"I believe the future is only the past again, entered through another gate."
Sir Arthur Wing Pinero 1893

"There are two times in a man's life when he should not speculate: When he can't afford it, and when he can." Mark Twain, 1897





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captain_chaza
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Ahoy David

Are these theories you are referring to based on share trading
OR
an academic's view / mathematician's answer to avoid doing the hard yards in learning all about TA or FA

It seems to me that no mathematician has ever succeeded in any great sport ???

Salute and Gods' speed



"While we stop and think, we often miss our opportunity." Publilius Syrus, 1st century B.C.

"I believe the future is only the past again, entered through another gate."
Sir Arthur Wing Pinero 1893

"There are two times in a man's life when he should not speculate: When he can't afford it, and when he can." Mark Twain, 1897





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ingot54
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Ahoy Captain

For the things of this world cannot be made known without a knowledge of mathematics ~ Roger Bacon

I believe one of the greatest yacht designers ever was Ben Lexcen had not a little mathematical knowledge!

Roger Bacon - a mathematician and sometime philosopher like his namesake Francis Bacon, also had this to say:

Argument is conclusive, but it does not remove doubt, so that the mind may rest in the sure knowledge of the truth, unless it finds it by the method of experiment.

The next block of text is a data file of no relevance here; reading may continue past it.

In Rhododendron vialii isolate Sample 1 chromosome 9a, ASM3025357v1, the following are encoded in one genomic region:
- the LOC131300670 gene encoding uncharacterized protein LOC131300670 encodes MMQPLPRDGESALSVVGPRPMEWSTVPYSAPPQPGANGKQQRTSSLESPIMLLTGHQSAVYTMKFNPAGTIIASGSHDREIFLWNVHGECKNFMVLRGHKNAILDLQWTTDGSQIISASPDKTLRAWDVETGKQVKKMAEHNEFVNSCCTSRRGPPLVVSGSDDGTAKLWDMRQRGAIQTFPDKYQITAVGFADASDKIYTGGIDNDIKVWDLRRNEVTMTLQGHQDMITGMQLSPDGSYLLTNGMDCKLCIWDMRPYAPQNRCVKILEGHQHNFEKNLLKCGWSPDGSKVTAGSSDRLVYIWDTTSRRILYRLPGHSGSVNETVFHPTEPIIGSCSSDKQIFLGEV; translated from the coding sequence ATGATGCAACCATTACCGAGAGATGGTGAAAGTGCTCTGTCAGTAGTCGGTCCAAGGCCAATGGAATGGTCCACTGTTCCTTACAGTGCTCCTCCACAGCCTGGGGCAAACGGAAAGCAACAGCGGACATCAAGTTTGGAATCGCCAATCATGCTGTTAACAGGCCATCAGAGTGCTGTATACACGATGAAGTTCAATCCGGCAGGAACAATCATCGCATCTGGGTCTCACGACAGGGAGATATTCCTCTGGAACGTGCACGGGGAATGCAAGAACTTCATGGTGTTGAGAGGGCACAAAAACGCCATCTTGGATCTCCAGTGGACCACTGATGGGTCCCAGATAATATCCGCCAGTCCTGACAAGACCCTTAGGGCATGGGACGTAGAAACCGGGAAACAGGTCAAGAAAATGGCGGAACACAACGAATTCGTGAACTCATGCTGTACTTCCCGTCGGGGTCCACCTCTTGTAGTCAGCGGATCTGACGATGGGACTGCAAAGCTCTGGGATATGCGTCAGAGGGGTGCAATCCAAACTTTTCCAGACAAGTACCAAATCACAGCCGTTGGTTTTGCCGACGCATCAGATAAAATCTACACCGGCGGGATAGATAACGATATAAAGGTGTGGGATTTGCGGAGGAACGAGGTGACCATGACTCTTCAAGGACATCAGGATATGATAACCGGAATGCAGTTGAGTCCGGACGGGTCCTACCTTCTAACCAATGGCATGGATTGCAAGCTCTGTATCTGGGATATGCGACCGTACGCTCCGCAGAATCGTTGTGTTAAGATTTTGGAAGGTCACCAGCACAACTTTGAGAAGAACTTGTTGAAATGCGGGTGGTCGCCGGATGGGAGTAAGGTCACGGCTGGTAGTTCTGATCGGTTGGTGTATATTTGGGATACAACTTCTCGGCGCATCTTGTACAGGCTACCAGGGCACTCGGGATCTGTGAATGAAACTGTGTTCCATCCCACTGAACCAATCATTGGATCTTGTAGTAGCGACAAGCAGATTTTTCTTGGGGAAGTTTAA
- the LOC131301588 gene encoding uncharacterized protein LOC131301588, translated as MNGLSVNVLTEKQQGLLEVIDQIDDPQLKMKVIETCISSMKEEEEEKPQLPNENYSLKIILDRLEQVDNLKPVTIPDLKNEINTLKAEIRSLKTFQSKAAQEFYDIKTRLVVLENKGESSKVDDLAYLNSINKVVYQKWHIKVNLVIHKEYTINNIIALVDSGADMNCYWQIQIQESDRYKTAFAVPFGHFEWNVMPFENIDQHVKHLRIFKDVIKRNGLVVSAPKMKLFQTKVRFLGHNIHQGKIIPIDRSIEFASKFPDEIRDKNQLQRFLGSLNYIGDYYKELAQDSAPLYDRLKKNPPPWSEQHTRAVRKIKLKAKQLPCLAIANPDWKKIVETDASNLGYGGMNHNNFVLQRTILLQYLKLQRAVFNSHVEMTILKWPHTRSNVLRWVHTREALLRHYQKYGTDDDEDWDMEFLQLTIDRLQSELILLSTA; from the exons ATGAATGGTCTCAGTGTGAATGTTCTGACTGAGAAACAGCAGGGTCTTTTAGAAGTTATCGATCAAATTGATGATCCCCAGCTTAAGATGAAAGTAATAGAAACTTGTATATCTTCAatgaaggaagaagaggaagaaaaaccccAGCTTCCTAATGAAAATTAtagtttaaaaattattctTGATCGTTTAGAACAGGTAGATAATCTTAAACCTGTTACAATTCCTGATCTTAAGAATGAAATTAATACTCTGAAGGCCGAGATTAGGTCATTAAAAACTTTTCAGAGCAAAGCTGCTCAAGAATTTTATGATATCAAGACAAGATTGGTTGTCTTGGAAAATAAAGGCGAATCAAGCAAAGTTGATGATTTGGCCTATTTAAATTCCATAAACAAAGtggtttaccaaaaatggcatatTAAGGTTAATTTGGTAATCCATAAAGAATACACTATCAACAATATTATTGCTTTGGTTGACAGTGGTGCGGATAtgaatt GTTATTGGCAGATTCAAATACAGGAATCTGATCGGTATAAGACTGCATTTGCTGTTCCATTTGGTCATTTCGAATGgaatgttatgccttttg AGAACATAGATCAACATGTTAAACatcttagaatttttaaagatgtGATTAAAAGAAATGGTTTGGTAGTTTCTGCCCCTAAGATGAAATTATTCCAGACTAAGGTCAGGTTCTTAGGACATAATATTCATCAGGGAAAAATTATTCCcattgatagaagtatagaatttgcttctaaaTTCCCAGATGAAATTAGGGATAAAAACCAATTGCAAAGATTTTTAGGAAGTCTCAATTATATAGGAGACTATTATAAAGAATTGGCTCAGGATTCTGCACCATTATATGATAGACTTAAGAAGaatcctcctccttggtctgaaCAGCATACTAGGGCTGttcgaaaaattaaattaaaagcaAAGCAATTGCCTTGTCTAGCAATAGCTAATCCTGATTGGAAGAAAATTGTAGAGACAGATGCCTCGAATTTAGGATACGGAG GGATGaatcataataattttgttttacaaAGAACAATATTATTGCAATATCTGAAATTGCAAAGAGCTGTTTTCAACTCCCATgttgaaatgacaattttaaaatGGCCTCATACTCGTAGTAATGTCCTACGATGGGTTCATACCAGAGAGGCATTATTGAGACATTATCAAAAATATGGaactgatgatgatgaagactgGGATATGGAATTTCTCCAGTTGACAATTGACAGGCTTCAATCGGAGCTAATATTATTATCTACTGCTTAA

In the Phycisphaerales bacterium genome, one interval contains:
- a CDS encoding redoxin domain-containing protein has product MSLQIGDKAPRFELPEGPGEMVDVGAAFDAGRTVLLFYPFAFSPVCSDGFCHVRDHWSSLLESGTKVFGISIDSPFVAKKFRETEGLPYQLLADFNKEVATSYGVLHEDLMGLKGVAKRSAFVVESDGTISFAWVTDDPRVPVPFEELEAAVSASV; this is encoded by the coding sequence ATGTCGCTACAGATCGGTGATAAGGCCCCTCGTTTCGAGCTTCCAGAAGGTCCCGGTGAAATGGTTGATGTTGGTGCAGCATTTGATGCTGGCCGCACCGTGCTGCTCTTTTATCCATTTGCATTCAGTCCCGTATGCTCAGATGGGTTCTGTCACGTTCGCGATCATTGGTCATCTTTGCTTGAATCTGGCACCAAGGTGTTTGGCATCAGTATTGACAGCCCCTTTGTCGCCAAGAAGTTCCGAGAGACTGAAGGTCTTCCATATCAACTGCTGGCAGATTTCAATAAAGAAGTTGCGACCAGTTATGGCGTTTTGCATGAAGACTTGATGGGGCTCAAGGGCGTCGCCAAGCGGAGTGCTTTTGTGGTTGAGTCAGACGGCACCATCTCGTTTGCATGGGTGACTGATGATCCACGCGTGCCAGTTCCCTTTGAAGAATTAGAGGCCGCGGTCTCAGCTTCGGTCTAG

Without the Davids of the world, and the Captains, where would the Ingots learn anything?




Keep Smiling - Don't look back

Trading style: Chartist Artist _ Breakouts and Shakeouts.

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msparks
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Hi Colin
There are always risers and fallers.
The main point was the guarantee of a loss of 5%.

People talk about tossing coins etc, etc.
There is an opportunity to GUARANTEE the loss is 5%, while having unlimited potential gain LONG or SHORT.

Tossing coins is even money, red , black .
Tossing coins where a loss = 5% and a win = 100% (or whatever) ,seems like a casino's nightmare.

Thanks for the lesson skippa, those atr's are such a good tool but i hate those BB's on my charts.

Could we have a selection button ? On or Off
AND an trailing ATR stoploss line ?



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lafee
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Unfortunately the fat tail enters the picture in both the magnitude of a loss AND the potential number of losses in a row.

Cheers Lafee


Don't ask an academic if what he does is relevant

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msparks
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Lafee

Did you just insult me or was your post a witty cryptic answer of the type that only a professional trader would understand ?

The magnitude of the loss can be managed, the number of loss's in row needs to be managed via entry setup,and i suggest position size reduction after several "in a row loss's".

5% is probably a little too tight also but whatever loss is optimal, can be guaranteed, however i do not use them now, the spreads are too much for short term, swing and longer term positions guarantee is OK.


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lafee
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Msparks,

I think 'fat tails' were mentions above? I was not trying to insult you.